Want to know what I find frustrating? All of those online quizzes that claim to tell you what skin tone you have, what your face shape is, and whether you’re shaped like a pear or an apple (P.S. you’re not fruit and neither is your body!). Do they actually help anyone find the answer? Definitely not me! Skin tones can be pretty difficult to figure out if you don’t know the right tricks. But once you know what skin tone you have, choosing a flattering lip color becomes super easy. It’s really not as complicated as they make it out to seem in all of those crazy quizzes, I promise.

There are a lot of articles written that try to explain different little tests you can run to figure out your undertones. While they can be helpful (some more than others) they still leave a lot of ambiguity. Good news is I have an easier way! The next time you’re wondering about your undertones, consider this:

If you were drawing yourself with colored pencils and the beige/skin tone colors had been taken out of the box, which colors would you use instead?

If you look at a piece of fine art, you’ll see the artist didn’t use the flesh-toned crayon from the good ol’ box of Crayola’s to draw or paint their subject. Artists use a mixture of pinks and blues and yellows and purples to give a person depth and make them look – ahem – like a unique human being.

You don’t need to be a fancy pants artist to look at yourself in the mirror for a few minutes and ask yourself what colors you would use if you didn’t have that uber convenient skin-toned colored pencil. If you look and decide you’d use mostly pinks and blues, you have pink undertones. If you decide you’d use mostly yellows and purples, you have yellow undertones. If you’re still stumped, give the experiment a try and report back!

If I were to draw myself I would mostly use yellows and purples, maybe some greens, a little blue and a touch of pink. Since I’d mainly use yellow, my undertones are yellow. If I were to draw my sister Tess, I’d mostly use pinks and blues with some purple and a tiny bit of yellow. She’s a pink. Once I figured that little point out, choosing the most flattering colors for my skin tone seemed a heck of a lot more simple!

That leads to an important distinction: skin tone doesn’t really have much to do with how tan you are. The two can be completely independent of one another. Sometimes someone’s ability to tan can be an indicator of their skin tone because fairer skin tones, which typically have pink undertones, don’t often get super tan while warmer skin tones, which usually have yellow undertones, have the tendency to tan. That aside, I know pink undertones that get very tan and I know yellow undertones that don’t.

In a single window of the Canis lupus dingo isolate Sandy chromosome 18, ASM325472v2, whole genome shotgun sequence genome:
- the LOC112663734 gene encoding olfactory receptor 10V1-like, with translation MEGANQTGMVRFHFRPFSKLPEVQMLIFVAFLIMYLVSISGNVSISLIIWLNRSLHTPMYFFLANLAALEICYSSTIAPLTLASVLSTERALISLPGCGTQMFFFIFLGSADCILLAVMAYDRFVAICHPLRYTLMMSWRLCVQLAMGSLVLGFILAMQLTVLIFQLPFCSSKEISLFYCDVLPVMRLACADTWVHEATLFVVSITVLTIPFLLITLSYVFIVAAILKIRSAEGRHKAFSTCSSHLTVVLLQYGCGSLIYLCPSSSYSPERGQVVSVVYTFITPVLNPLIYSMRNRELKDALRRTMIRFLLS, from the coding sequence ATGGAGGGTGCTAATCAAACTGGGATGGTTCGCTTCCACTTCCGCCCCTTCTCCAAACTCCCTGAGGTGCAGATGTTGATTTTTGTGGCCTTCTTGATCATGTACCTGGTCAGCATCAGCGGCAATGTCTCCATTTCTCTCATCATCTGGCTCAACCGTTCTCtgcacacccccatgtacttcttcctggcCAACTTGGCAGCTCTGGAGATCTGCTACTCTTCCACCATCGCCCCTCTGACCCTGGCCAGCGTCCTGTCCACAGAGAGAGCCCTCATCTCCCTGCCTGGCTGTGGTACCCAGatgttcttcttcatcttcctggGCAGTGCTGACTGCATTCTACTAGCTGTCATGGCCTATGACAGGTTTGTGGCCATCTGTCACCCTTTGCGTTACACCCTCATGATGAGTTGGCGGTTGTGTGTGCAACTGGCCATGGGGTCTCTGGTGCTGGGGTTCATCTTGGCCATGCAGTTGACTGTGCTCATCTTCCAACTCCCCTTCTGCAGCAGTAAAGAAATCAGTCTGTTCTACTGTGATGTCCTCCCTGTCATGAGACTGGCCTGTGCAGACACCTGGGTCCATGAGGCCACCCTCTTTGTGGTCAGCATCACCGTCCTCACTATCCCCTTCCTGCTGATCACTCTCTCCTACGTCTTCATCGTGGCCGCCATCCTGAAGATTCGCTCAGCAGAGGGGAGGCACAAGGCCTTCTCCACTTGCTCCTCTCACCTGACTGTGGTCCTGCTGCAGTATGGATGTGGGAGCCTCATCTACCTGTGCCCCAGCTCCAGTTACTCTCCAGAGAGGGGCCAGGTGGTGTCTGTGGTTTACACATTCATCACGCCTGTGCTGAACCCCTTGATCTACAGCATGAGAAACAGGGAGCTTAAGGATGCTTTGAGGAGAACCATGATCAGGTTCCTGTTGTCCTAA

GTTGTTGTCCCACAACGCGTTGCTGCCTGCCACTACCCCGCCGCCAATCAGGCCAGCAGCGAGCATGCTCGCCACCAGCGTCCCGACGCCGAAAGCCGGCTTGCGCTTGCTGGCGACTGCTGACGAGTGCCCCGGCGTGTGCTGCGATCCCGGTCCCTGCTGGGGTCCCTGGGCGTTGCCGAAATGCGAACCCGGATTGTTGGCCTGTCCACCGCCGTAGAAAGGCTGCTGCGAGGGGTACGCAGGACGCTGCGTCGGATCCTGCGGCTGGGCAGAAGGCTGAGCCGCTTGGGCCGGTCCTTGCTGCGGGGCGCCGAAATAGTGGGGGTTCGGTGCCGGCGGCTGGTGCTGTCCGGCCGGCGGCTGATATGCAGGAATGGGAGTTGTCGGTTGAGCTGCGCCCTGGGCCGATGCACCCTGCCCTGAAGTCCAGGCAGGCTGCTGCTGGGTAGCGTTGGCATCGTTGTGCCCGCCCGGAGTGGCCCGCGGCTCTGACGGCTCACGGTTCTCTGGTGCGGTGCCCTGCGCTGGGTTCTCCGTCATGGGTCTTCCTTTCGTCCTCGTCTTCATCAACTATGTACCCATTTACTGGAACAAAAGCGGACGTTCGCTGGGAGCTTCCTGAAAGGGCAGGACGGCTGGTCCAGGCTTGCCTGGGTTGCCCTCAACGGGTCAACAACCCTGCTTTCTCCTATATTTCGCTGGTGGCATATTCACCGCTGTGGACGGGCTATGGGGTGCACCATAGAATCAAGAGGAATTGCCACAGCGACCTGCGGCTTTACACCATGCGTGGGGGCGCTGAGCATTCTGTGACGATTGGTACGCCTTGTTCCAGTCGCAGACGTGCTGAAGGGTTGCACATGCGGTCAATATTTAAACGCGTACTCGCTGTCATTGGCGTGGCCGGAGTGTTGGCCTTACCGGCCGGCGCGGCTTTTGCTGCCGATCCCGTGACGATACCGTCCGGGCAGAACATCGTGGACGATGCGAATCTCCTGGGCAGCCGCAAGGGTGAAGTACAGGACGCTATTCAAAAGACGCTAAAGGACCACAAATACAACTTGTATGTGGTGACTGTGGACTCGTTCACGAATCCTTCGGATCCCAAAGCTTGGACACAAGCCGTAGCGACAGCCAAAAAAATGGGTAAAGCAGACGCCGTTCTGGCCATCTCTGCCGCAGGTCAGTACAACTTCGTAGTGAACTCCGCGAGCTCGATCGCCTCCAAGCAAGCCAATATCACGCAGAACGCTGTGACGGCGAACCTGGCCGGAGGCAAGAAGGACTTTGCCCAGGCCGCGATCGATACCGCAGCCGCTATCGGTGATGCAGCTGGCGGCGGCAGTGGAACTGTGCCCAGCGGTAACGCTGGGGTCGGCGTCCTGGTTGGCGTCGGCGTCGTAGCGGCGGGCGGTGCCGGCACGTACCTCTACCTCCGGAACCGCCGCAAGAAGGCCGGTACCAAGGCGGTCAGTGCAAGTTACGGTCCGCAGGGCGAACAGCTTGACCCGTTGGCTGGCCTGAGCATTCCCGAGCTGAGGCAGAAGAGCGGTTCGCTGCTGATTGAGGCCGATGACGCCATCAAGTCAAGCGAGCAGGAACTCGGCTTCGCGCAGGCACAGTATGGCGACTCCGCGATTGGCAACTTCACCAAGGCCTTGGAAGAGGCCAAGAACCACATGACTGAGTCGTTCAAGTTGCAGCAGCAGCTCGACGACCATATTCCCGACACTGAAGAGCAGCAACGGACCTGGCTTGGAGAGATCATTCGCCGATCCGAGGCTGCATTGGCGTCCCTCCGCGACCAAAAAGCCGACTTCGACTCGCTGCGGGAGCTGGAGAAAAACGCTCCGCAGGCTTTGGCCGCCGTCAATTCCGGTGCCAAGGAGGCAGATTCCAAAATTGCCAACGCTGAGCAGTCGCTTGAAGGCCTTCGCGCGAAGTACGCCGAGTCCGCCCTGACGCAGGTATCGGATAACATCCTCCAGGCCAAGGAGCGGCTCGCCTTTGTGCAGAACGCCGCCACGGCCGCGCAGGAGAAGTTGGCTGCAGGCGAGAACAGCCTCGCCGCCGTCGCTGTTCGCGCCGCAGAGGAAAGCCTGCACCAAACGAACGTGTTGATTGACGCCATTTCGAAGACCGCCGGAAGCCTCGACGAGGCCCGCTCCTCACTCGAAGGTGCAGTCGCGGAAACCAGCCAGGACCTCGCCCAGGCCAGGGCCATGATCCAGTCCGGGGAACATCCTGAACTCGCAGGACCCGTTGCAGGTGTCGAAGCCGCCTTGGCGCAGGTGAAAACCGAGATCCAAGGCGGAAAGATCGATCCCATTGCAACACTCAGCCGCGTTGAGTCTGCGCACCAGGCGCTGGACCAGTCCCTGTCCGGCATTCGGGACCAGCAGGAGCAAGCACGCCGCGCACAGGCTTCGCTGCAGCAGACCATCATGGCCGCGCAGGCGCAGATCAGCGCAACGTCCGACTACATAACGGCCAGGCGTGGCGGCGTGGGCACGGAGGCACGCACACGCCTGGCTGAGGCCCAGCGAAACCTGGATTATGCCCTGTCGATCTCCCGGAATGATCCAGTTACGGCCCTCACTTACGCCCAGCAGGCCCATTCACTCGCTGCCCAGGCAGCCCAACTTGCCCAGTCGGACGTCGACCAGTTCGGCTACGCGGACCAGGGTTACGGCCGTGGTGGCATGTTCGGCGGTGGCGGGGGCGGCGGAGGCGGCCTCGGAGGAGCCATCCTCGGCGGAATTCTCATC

Tess is definitely a pink and I am definitely a yellow…and yet she is much more tan than I am. Despite whether she is pale as a ghost or super tan, I’d still use colors within the same family to draw her, and I would do the same when drawing myself.

So, that’s how you crack the code about what your UNDERTONE is. Now, let’s chat about what colors suit which skin tones. Tess was my accomplice in this one, and we decided to break the pinks into 3 categories: bold, bright, and barely. Today is the pink edition – we’ll conquer the reds and neutrals in a few weeks!

Honor with Yellow Undertones

Honor with Yellow Undertones

Tess and I picked these colors because they don’t wash me out, they aren’t jarring, and they compliment the yellow in my skin without accentuating it. I would not look good in a super deep fuchsia because all of the blue would wash me out. On the other end of the spectrum, an orangey red would not be ideal for me because it would really draw out that yellow in my skin making it look sallow. I tend to lean toward colors that have a little purple to them because the purple in the product will accentuate the purple tones in my skin which will help balance out the yellow. If you have yellow undertones, try purpley or rosy pinks.

Here are the colors from left to right:
Bold
1. Soft Lilac
2. 207 Rose Perfecto
3. Discontinued color – Envy is similar

Bright
4. 32 Pink Independent
5. 13 Rose Tempura

Barely
6. Pink in the Afternoon
7. 780 Bold
8. 203 Eau de Corail

Tess with Pink Undertones

With Tess, we chose colors in the coral family and colors with a little blue to them. Since she is a pink and has some blue tones in her skin as well, the cooler pink colors would really come across nicely on her skin. And the coral tones add some orange/yellow to balance out her pink/blue undertones. A pink with too much purple in it, though, would wash her out. If you’re a pink, try a cool-colored pink or a coral.

Here are the colors we picked for Tess from left to right:
Bold
1. Lively
2. Fiore

Bright
3. Discontinued color – similar to a cross between Tatin and Pink Lady
4. Peaches and Cream
5. Rieuse

Barely
6. Sandwash Pink
7. 203 Eau de Corail

Some colors out there can work for various undertones. Did you notice that 203 Eau de Corail color was on both of our lists? That one compliments both of our skin tones!

That’s the trick I use whenever I’m considering what someone’s undertones are. The moment I heard it, it took something ambiguous and made it make a lot more sense. It’s not quite an exact science, but it does the trick for me! Give it a shot and let me know what you find out 🙂